Boeing Model 247
All-metal, twin-engine, low-wing monoplane - 180 MPH
By Stephen Sherman, Apr. 2007. Updated July 23, 2011.
Looking at old airplanes, they seem incredibly archaic --- with two wings, made of wood and cloth, open cockpits, struts and wires all over. But the 1933 Boeing Model 247 suddenly resembles modern aircraft. Not that I would expect to jump into such a machine if it pulled up to the gate at LaGuardia, but the 247 is recognizably modern. While the Douglas DC-1 set the stage for the DC-3 to become the most widely used airliner of the Forties, the prototype of Boeing's 247 flew on February 8, 1933, five months before the DC-1.
An all-metal, twin-engined, low-winged monoplane, the Model 247 was powered by two 550-horsepower Pratt & Whitney Wasp radial engines. and with retractable landing gear as well, it showed aerodynamic qualities. Lightweight alloys reduced its weight. It could fly over 180 MPH, it could climb on one engine with a full load, and it was also the first airliner to use wing flaps. Its final version, the 247D, had variable-pitch propellers and improved performance at higher altitudes to compete with the Douglas DC-2. It had room for 10 passengers, two pilots, and a stewardess, plus mail and baggage. Only 75 were ever built.
As 1930 approached aircraft designers were getting away from wooden biplanes, turning to all-metal monoplanes. Boeing Aircraft Company pioneered metal aircraft, using welded steel tubes in the fuselage frame, the prevalent technology until superseded by monocoque sheet metal structures in the next decade.
Boeing's first all-metal monoplane was the Monomail, a cargo and mail aircraft, introduced in May 1930. The Monomail had a sleek, aerodynamic low-wing design, cantilever construction, retractable landing gear, a streamlined fuselage, and an engine covered by a cowling. Only one Monomail Model 200 was built; it was later modified for long-distance passenger service as Model 221A. The Monomail's design was too advanced for the engines and propellers that were available in 1930. The airplane required a low-pitch propeller for takeoff and climb and a high-pitch propeller to cruise. By the time the variable-pitch propeller and more powerful engines were available, newer, multiengine planes replaced it. The Monomail inspired the B-9 bomber, the U.S. Air Corps' first all-metal monoplane bomber, which first flew in April 1931. The two-engine plane could make 186 MPH, had semi-retractable landing gear and metal construction. While the B-9 never progressed beyond prototype, it also influenced the Boeing 247.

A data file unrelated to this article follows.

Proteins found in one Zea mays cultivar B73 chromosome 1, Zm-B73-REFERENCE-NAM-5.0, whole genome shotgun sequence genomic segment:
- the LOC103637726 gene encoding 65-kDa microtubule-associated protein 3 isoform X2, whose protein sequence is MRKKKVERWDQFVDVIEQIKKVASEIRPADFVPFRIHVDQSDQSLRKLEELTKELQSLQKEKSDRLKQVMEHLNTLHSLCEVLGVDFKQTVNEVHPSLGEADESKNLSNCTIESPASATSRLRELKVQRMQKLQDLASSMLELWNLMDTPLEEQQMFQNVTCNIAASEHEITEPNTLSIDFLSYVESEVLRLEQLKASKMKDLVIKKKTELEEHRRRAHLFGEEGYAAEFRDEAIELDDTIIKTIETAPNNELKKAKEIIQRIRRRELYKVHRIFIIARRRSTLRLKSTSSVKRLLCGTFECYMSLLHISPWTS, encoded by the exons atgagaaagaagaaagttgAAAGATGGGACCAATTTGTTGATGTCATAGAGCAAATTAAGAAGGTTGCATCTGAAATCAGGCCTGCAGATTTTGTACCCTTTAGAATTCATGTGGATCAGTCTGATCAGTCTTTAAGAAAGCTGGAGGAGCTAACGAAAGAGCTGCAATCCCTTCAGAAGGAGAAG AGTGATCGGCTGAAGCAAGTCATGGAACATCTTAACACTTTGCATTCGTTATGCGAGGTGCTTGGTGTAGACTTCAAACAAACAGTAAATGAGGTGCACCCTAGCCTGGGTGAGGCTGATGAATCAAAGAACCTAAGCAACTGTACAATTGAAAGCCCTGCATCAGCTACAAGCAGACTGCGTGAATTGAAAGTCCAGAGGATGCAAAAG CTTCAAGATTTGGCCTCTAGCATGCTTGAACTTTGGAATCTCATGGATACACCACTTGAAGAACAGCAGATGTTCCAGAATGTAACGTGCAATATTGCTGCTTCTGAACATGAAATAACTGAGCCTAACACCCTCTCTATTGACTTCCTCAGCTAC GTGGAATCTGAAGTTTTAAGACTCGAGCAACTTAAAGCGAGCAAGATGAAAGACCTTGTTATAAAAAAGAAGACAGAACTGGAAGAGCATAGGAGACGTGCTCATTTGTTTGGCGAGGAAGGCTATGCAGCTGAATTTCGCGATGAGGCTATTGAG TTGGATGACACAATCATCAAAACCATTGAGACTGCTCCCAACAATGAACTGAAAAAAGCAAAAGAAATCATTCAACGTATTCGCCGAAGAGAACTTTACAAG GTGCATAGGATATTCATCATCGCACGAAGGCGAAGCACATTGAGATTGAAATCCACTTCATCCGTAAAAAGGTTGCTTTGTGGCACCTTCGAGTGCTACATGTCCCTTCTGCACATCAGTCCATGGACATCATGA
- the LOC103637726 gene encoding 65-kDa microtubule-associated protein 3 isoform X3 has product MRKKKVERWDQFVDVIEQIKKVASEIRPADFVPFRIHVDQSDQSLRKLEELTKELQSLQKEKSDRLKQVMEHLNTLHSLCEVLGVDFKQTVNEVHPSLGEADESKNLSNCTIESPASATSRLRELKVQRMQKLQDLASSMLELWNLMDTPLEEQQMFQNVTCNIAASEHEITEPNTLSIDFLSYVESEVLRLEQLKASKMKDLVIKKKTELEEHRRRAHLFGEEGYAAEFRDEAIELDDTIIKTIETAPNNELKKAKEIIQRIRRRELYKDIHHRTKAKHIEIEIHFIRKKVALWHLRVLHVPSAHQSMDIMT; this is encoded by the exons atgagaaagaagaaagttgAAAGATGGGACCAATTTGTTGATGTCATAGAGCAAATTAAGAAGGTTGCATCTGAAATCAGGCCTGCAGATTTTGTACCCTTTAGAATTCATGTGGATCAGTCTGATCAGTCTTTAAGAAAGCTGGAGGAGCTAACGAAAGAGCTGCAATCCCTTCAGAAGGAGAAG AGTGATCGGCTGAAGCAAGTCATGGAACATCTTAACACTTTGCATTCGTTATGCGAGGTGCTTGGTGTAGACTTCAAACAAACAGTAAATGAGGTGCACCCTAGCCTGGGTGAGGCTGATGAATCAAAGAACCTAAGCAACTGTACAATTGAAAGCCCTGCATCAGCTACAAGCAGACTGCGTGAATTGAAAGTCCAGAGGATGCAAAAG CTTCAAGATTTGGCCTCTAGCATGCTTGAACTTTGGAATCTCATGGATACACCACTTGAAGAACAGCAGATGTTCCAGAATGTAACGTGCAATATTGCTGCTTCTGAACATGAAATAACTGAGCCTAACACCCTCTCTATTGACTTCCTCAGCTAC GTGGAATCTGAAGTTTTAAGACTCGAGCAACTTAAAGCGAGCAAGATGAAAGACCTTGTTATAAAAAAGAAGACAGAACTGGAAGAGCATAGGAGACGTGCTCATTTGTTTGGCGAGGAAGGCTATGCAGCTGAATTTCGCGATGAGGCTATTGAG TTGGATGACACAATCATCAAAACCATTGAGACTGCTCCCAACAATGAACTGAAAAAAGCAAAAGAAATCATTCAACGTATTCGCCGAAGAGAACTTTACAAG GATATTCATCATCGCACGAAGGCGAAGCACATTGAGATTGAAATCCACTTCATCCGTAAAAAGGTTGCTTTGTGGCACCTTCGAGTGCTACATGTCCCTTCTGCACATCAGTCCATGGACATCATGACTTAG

Three key men — President Phillip G. Johnson, Vice President Claire Egtvedt, and Chief Engineer C. N. Monteith — chose to develop the transport potential of the Boeing B-9 twin-engine bomber.
Their development of the 247 was difficult and full of disagreements. Boeing's chief engineer R.J. Minshall wanted a plane no larger than the planes in current production, citing pilots' preferences and the expense of larger hangars. Fred Rentschler of Pratt & Whitney and Igor Sikorsky (both members of United's parent corporation), favored a larger plane that would offer more comfort to passengers on long flights. The small plane advocates prevailed, and the 247 only seated ten passengers and a wing spar protruded across the cabin aisle. In spite of the added weight, a co-pilot was added, in the interest of safety and comfort. In another bit of foresight, the design accommodated a (larger) variable-pitch prop, even though the prototype was fitted with an ordinary fixed-pitch propeller. In the later model 247D, the variable-pitch prop was included.
The first 247 flew on February 8, 1933, a year later than planned. It went into service with United on March 30, and most of the first 25 planes were delivered during April and May.
The twin-engine Boeing 247 made the common Ford and Fokker trimotor airplanes obsolete and gave an enormous boost to the U.S. airline industry. United Air Lines purchased 60 of the planes; the remaining 15 went to other customers including Roscoe Turner, Clyde Pangborn, and Lufthansa. Many great aircraft built between the wars participated in air races; such contests were also excellent proving grounds for new or established production types. So, when the MacRobertson Race from England to Australia was organized in 1934, a Boeing Model 247D was entered. Flown by Col. Roscoe Turner and Clyde Pangborn, it gained second place in the transport section, behind its great rival the DC-2.